3. ^ Lindberg & Numbers 1986, p. 154.
  4. ^ Wright 2004, p. 200.
  5. ^ "Kish, George."Acosta, José De". Complete Dictionary of Scientific Biography. Detroit: Scribners, 2008.
  6. ^ "CATHOLIC ENCYCLOPEDIA: Albert of Saxony".
  7. ^ a b Woods 2005, p. 96.
  8. ^ Udias, Agustin. Searching the Heavens and the Earth: The History of Jesuit Observatories. London: Springer, 2011, p. 151. [1]
  9. ^ "Francesco Castracane degli Antelminelli - Encyclopedia Volume - Catholic Encyclopedia - Catholic Online". Retrieved 2018-04-15.
  10. ^ Woods 2005, p. 94
  11. ^ Day, Lance, and Ian McNeil (eds). Biographical Dictionary of the History of Technology. London: Routledge, 1996, p. 78. [2]
  12. ^ Hockey, Thomas A. (1 January 1998). Galileo's Planet: Observing Jupiter Before Photography. CRC Press. ISBN 9780750304481 – via Google Books.
  13. ^ Chisholm, Hugh, ed. (1911). "Bartoli, Daniello" . Encyclopædia Britannica. Vol. 03 (11th ed.). Cambridge University Press. p. 450.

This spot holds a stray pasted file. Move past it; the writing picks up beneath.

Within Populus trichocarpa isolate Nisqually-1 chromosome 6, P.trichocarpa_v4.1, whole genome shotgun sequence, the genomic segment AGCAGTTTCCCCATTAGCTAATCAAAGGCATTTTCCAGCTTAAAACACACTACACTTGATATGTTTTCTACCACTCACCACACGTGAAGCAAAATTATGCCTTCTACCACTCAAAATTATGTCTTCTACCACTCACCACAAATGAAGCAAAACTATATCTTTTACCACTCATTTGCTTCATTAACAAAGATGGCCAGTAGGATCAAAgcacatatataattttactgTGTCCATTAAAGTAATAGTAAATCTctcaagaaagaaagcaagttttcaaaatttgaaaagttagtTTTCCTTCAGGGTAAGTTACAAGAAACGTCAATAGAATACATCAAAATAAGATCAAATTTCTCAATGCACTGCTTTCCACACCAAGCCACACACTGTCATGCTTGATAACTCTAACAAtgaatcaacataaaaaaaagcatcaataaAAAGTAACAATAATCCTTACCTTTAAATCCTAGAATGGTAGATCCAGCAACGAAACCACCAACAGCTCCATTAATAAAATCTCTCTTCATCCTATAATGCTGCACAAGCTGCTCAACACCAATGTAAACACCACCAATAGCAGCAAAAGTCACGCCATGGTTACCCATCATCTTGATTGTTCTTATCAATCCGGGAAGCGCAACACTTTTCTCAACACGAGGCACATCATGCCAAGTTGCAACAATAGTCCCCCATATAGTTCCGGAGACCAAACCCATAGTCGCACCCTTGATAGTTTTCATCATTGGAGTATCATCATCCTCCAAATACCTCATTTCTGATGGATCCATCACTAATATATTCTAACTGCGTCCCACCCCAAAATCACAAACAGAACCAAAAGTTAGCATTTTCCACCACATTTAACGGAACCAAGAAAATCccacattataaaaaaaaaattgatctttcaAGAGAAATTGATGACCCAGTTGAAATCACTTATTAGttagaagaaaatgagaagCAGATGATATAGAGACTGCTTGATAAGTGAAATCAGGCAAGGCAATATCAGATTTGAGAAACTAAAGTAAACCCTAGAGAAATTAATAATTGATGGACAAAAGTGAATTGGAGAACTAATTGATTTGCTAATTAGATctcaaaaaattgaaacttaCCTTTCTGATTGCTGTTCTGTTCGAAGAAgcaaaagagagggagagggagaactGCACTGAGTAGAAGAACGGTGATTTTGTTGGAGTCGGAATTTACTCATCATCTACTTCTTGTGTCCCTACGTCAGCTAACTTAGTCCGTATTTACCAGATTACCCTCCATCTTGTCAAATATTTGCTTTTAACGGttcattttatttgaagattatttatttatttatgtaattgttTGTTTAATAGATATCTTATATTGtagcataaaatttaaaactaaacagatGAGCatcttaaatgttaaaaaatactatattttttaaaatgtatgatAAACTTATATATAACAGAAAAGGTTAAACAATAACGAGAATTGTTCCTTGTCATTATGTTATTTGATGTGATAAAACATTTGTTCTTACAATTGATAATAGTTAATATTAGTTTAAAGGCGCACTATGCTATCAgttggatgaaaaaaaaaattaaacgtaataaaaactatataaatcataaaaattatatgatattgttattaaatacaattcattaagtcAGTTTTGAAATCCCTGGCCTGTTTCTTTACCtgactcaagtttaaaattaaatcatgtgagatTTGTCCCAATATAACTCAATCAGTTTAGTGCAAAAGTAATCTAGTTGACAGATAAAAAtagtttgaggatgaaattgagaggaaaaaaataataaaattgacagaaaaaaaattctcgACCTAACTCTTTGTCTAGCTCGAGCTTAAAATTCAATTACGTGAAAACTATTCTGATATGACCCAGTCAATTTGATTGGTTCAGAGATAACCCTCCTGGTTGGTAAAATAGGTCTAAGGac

14. ^ "Ruggero Giuseppe Boscovich - Italian astronomer and mathematician".
  15. ^ Kneller, Karl Alois (15 April 2018). "Christianity and the Leaders of Modern Science: A Contribution to the History of Culture in the Nineteenth Century". B. Herder – via Google Books.
  16. ^ Woods 2005, p. 95.
  17. ^ Woods 2005, p. 4.
  18. ^ Woods 2005, p. 36.
  19. ^ ca:Benet Viñes
  20. ^ "The Legacy of Fr Benito Vines by Charles Simmins | Sciences 360". Archived from the original on 2014-05-21. Retrieved 2014-05-21.
  21. ^ "ADOM :: Father Hurricane: a genius of meteorology".
  22. ^ "CATHOLIC ENCYCLOPEDIA: Francesco Zantedeschi".
  23. ^ King, Henry C. (15 April 2018). The History of the Telescope. Courier Corporation. ISBN 9780486432656 – via Google Books.
  24. ^ Gregerson, Erik, Astronomical Observations: Astronomy and the Study of Deep Space, Rosen Education Service, 2009, ISBN 1615300252, [3]


  • Heilbron, J. L. (1999). The Sun in the Church: Cathedrals as Solar Observatories. Cambridge: Harvard University Press.
  • Lindberg, David C.; Numbers, Ronald L., eds. (1986). God and Nature: Historical Essays on the Encounter Between Christianity and Science. Berkeley: University of California Press.